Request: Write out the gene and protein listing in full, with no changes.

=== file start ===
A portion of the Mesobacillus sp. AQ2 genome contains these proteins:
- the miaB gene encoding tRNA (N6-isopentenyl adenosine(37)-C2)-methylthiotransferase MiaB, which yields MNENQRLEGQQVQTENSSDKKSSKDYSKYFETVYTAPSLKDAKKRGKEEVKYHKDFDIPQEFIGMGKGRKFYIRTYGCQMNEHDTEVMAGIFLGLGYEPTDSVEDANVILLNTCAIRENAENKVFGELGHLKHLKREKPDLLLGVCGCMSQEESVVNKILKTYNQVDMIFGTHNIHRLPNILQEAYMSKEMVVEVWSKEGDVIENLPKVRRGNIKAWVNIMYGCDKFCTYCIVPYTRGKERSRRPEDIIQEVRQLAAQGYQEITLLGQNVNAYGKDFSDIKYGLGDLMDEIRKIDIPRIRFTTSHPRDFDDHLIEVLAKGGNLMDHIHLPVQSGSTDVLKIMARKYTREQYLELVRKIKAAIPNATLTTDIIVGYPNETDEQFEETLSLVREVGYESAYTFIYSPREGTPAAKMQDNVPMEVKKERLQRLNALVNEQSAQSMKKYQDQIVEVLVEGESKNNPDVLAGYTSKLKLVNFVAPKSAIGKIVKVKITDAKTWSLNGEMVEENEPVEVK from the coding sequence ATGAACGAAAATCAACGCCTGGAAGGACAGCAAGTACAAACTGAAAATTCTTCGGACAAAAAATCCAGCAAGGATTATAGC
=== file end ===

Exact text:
A portion of the Mesobacillus sp. AQ2 genome contains these proteins:
- the miaB gene encoding tRNA (N6-isopentenyl adenosine(37)-C2)-methylthiotransferase MiaB, which yields MNENQRLEGQQVQTENSSDKKSSKDYSKYFETVYTAPSLKDAKKRGKEEVKYHKDFDIPQEFIGMGKGRKFYIRTYGCQMNEHDTEVMAGIFLGLGYEPTDSVEDANVILLNTCAIRENAENKVFGELGHLKHLKREKPDLLLGVCGCMSQEESVVNKILKTYNQVDMIFGTHNIHRLPNILQEAYMSKEMVVEVWSKEGDVIENLPKVRRGNIKAWVNIMYGCDKFCTYCIVPYTRGKERSRRPEDIIQEVRQLAAQGYQEITLLGQNVNAYGKDFSDIKYGLGDLMDEIRKIDIPRIRFTTSHPRDFDDHLIEVLAKGGNLMDHIHLPVQSGSTDVLKIMARKYTREQYLELVRKIKAAIPNATLTTDIIVGYPNETDEQFEETLSLVREVGYESAYTFIYSPREGTPAAKMQDNVPMEVKKERLQRLNALVNEQSAQSMKKYQDQIVEVLVEGESKNNPDVLAGYTSKLKLVNFVAPKSAIGKIVKVKITDAKTWSLNGEMVEENEPVEVK from the coding sequence ATGAACGAAAATCAACGCCTGGAAGGACAGCAAGTACAAACTGAAAATTCTTCGGACAAAAAATCCAGCAAGGATTATAGC